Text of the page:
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Few things come close to the elite craftsmanship of haute couture. As fashion’s most innovative showcase of high-end fashion design, the art of haute couture calls to expect the unexpected. Paris Haute Couture Week 2022 was a whirlwind of shock, surrealism and seduction this past week, as luxury fashion houses unveiled their haute couture collections for Autumn/Winter ‘22. Unsure of what you missed? Scroll through for some of the key highlights from a truly spectacular season. 


By far my favourite collection from this season’s showcase, Daniel Roseberry proves once again that he never misses. “Shocking! The Surreal World of Elsa Schiaparelli” was the sensational exhibition that paid homage to the brilliant minds who inspired Elsa Schiaparelli herself, from Christian Lacroix to Yves Saint Laurent. Seductive cut-outs, sculpted bodices and dramatic plunging necklines formed the basis of a deeply sensual collection with impeccable displays of tailored craftsmanship. A floundering array of sunflowers, roses and lavender fronds, expertly moulded from hand-painted silk, bloomed from the busts of Roseberry’s slinky silhouettes. Deeply romantic yet cunningly avante-garde, I have a feeling this collection is one for the history books.

Alexandre Vauthier

Eye-catching simplicity was the charm of Vauthier’s Fall 2022 couture collection. A sexy but subtle exhibit with an affinity for metallic sequins, the vision here was all about tailored precision and provocative spectacle. Some have accused Vauthier of playing it safe, but few can argue with his ingenious manipulation of material, giving rise to a charismatic interplay between the natural light and his hand-crafted artistry. One sheer gown was embellished with shiny, feather-like fringes that bounced off the light as the model sauntered down the runway, brilliantly encapsulating Vauthier’s signature blend of show-stopping spectacle and effortless coolness.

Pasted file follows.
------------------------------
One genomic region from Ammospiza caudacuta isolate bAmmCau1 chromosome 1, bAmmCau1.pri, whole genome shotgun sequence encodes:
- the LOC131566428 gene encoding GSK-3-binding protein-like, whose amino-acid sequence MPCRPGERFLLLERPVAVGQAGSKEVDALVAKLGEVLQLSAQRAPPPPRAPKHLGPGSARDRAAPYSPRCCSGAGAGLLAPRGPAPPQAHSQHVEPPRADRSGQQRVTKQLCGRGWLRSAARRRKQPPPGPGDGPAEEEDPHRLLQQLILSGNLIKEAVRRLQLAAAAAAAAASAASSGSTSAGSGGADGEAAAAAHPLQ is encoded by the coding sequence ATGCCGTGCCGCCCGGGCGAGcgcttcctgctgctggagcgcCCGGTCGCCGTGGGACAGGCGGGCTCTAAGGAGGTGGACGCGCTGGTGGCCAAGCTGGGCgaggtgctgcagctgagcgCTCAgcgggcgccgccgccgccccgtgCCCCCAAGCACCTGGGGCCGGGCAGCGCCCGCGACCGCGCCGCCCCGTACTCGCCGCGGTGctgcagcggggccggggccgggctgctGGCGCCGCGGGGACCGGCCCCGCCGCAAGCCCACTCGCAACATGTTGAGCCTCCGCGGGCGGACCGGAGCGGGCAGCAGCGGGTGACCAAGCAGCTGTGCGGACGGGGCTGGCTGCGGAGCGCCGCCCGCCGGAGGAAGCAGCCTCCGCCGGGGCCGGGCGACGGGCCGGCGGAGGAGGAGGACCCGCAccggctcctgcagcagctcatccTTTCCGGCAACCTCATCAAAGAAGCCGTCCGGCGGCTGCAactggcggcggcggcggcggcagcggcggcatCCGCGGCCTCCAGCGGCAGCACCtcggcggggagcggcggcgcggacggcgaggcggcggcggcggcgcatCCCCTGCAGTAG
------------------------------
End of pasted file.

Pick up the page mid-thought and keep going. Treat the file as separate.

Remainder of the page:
Giambattista Valli

What’s Haute Couture Week without a floor-sweeping ball gown? Unadulterated glamour and extravagance were top of the agenda for Giambattista Valli, who celebrated his tenth anniversary as a couturier with a fun, flirty, balloon-filled set and a voluminous array of pastel and jewel-toned gowns. The magic of Valli’s couture is that he sticks to what he’s known for, yet never comes across as boring or repetitive. The cascading trains of baby pink tulle and complex, multi-layered skirts on show this year were some of Valli’s most dramatic yet, honouring his first return to the runway since 2019 with an outrageous explosion of kaleidoscopic joy. 

Giorgio Armani Privé

Adding a sparkling touch of vintage sophistication to this season’s showcase was Armani Privé. Exhibiting some of the most delicate couture craftsmanship of the season thus far, the collection was inspired by the vibrant elegance of the nightclubs of the 1920s and 30s. That called for a series of expertly tailored velvet and beaded jackets alongside skirt suits, bustier dresses, and column gowns that dazzled in intense shades of midnight blue and taffy pink. A glittering parade of timeless romance, this was a collection of diverse, stylised silhouettes designed to fit every kind of woman, dreamy enough to melt even the coldest of hearts. 

Jean Paul Gaultier


Mountain View

Devil in the details

Oliver Rousteing’s one-off collection for the king of haute couture was nothing short of spectacular. As a die-hard Gaultier fan, I was thrilled to see Rousteing pay homage to Gaultier’s trademark of surreal, cinched cortestry. My favourite look simply had to be the metallic turquoise mini dress, a piece directly inspired by Gaultier’s canonical ‘Le Male’ perfume bottle. What was really special about this collection, however, was how committed Rousteing was to Gaultier’s code of atelier craftsmanship. He stepped up to the plate with incredible precision and execution; key highlights include the incredible illusion of a woven men’s pinstripe, achieved through several insertions of white crepe that took over 600 hours to complete.